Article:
Market Report: Bid rumour mill boat comes in for Forth Ports

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If the word among traders is correct, there could be no independent port operators left in the UK. P&O and Associated British Ports have already been swallowed up and it looks like Forth Ports will not last much longer as talk of an imminent bid approach did the rounds yesterday.

Traders are convinced that an offer is in the pipeline for Forth, although one claimed that the bidder is "definitely not" Macquarie Bank. However, others said that a bid from the acquisitive Australian infrastructure investor cannot be ruled out since Macquarie lost out in the AB Ports takeover. Traders said that Forth Ports, which includes Tilbury docks on the Thames and Leith and Grangemouth docks on the Forth estuary, could attract a bid worth an initial 2,300p per share, but a bidding battle could see that priced pushed significantly higher. The shares were in demand all session and closed 113p better at 2,128p.

Thursday's bearish note from the US broker Sanford C Bernstein on AstraZeneca continued to flush out sellers. Shares in the UK's second-largest pharmaceutical group shed another 60p to close at 2,890p. It is looking like a bleak last quarter of the year for shareholders after a stellar performance by AstraZeneca until mid-October. Since then the shares have tanked, losing 18.6 per cent. Meanwhile, GlaxoSmithKline edged 9p firmer to 1,360p but remains in the red for the current year.

Cairn Energy bucked a weaker oil sector by closing 87p better at 2,057p as rumours did the rounds that the initial public offering of its Indian operations was progressing well. The major index integrated oil stocks BP and Shell continued to weaken, with BP 6.5p worse at 567.5p and Shell 22p worse at 1,795p.

A Goldman Sachs review of the mining sector gave investors little reason to increase holdings. According to the US investment bank, the only "buy" in the sector at the moment is Xstrata. Goldman believes that thanks to its acquisition of Falconbridge, the company should get a re-rating by the market that could see it challenge the positions of Rio Tinto and BHP Billiton as the undisputed sector heavyweights. The broker upped its target for Xstrata to 3,165p as the shares climbed 46p to close at 2,326p.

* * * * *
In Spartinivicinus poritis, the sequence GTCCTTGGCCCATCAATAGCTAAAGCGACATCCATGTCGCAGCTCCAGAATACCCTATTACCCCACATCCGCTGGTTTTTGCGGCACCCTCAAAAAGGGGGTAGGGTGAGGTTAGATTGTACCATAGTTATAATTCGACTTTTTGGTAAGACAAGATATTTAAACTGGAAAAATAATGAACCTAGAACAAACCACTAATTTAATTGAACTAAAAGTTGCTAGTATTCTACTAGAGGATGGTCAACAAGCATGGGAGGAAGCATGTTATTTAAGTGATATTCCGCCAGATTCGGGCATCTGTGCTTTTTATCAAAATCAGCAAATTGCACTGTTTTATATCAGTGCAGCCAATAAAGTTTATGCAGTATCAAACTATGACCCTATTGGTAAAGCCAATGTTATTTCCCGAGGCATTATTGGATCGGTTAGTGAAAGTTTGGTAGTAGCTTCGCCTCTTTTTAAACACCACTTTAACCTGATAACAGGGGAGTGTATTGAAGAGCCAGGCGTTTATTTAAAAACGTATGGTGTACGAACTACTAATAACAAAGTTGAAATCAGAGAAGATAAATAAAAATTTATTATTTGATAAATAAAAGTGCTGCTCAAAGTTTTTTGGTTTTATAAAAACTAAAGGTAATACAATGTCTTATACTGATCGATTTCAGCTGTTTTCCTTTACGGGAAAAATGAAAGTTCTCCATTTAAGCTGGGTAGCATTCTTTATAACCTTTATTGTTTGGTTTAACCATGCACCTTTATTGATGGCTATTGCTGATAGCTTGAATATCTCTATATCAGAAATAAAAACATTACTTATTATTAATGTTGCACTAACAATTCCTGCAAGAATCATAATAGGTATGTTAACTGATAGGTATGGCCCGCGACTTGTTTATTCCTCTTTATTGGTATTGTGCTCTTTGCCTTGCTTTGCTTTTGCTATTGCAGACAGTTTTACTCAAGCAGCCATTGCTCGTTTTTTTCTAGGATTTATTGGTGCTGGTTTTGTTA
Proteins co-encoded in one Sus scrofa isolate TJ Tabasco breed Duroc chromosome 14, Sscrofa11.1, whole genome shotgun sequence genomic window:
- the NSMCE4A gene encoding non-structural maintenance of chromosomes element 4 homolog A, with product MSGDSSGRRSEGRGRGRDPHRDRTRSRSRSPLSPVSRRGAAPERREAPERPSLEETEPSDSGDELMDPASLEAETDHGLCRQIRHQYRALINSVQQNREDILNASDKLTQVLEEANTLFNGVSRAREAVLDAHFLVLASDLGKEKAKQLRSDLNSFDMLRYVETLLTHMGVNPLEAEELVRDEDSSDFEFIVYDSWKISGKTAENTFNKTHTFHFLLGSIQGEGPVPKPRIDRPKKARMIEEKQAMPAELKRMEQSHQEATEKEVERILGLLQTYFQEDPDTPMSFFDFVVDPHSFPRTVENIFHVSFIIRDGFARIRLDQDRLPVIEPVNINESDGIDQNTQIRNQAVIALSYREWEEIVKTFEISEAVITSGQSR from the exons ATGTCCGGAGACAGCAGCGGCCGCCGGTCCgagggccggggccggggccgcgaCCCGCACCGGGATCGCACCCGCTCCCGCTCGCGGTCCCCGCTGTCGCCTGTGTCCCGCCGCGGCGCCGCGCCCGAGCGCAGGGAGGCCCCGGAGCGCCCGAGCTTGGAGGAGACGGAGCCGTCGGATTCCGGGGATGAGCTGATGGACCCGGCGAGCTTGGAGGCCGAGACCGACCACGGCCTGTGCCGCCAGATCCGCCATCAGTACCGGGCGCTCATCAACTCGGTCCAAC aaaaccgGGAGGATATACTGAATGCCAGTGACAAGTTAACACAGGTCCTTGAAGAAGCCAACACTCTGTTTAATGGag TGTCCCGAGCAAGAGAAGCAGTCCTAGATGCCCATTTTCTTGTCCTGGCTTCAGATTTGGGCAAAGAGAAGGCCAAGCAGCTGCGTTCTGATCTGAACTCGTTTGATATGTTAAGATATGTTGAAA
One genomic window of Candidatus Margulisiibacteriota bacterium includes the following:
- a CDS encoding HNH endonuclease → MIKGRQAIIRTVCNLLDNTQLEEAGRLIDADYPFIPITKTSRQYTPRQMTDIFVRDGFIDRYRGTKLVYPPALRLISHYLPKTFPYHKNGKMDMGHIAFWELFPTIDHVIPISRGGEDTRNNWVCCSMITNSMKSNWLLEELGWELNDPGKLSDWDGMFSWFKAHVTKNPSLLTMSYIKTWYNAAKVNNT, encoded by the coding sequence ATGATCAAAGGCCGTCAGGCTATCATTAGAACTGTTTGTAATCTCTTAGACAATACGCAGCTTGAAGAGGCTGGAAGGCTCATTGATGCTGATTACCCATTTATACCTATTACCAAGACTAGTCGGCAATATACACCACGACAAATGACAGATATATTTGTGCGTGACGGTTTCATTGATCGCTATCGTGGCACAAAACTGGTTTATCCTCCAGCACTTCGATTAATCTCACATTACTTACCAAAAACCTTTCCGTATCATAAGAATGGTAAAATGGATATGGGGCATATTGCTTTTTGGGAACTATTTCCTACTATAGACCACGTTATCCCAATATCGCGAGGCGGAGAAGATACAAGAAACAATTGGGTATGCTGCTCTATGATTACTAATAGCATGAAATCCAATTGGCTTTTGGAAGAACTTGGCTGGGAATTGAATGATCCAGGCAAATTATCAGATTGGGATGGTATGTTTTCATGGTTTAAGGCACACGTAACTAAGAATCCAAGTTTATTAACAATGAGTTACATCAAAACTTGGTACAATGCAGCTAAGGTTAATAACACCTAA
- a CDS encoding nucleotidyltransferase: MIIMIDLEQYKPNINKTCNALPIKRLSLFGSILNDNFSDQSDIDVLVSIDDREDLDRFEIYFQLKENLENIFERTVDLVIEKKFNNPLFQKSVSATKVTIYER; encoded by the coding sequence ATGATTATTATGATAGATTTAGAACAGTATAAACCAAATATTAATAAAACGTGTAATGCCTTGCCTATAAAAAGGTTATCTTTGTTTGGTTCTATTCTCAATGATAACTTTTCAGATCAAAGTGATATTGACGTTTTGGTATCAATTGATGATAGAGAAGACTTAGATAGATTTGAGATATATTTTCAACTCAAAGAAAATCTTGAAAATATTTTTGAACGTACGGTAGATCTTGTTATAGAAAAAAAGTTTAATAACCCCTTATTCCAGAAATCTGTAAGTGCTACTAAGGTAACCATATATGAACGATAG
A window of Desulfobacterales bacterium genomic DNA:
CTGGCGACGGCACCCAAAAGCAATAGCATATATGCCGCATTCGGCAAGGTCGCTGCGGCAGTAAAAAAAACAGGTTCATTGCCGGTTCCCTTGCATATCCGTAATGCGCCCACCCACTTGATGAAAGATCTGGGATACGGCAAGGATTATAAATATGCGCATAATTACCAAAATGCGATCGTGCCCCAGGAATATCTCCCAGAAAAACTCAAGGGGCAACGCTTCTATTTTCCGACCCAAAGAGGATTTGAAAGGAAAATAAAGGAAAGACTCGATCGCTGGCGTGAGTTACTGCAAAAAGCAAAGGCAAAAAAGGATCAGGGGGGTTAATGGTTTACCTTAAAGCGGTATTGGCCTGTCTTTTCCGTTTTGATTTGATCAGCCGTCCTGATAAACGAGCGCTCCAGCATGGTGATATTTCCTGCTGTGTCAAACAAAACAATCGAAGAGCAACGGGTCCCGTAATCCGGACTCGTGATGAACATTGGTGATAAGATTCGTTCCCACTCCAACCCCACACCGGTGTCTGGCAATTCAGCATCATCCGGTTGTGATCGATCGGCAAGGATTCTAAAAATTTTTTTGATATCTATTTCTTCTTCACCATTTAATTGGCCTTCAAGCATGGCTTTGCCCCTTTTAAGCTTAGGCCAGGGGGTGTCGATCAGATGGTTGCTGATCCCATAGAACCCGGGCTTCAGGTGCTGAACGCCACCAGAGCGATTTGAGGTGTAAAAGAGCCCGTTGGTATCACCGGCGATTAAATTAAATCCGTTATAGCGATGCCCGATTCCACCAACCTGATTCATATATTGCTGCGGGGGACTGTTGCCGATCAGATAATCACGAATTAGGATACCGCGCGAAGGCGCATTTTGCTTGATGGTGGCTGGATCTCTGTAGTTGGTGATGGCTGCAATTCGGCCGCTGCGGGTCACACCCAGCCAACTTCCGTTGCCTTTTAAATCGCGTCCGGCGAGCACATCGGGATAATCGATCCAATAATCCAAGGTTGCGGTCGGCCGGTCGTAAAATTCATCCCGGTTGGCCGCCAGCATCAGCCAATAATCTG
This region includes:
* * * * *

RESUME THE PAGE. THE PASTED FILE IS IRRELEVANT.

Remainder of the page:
In the wider market, the dollar's continuing slide put pressure on global markets. The Dow Jones lost 40 points in early deals, sending London shares lower. The FTSE 100 index closed the week with a 27.3 decline to 6021.5.

Results next Friday from Berkeley Group are expected to be solid, and traders backed the stock yesterday as it closed 31p firmer at 1,655p. However, the house building sector was mixed as investors took profits after a good week, with George Wimpey, 7.5p worse at 545.5p, and bid target Wilson Bowden, 23p weaker at 2,206p, both ending the session in the red. High in the mid cap fallers was Rank Group, 8p lower at 270p, after the investment bank Citigroup downgraded its stance on the shares to "hold" from "buy" on valuation concerns. The rumour in the market is that the sale of the Hard Rock Café chain is not going as well as the company had hoped.

The US investment bank Morgan Stanley put the skids under hopes that music publisher EMI will get a knockout offer. The company confirmed last week that it is in takeover talks, but Morgan Stanley does not think that a new offer will match the 320p offered by Warner Music earlier this year. The bearish noises from Morgan Stanley, which also reiterated its 270p target price, drove the shares 5.25p lower to close at 290p.

Plasmon topped the small cap leaderboard with a 7.5p rise to 24p, but volume was modest and market makers were at a loss to explain the move. Yesterday's rise will give little comfort to long-term shareholders as the stock has been in freefall for the last couple of years, having traded above 250p in early 2004.

The biotechnology group Alizyme was also high on the list of small cap movers after completing a placing with institutional investors that raised £14.5m. The group also surprised investors by announcing that joint founder and chief executive Richard Palmer will step down and be replaced by the finance director Tim McCarthy. The stock closed at 87.5p, 11.25p better.

Imperial Energy confirmed that it will move on to the main market in the first half of next year, becoming the first oil and gas company to do so. Brokers Oriel and Bridgewell both upped their price targets for the shares to 1,032p and 949p respectively as the shares added 6.5p to close at 726.5p.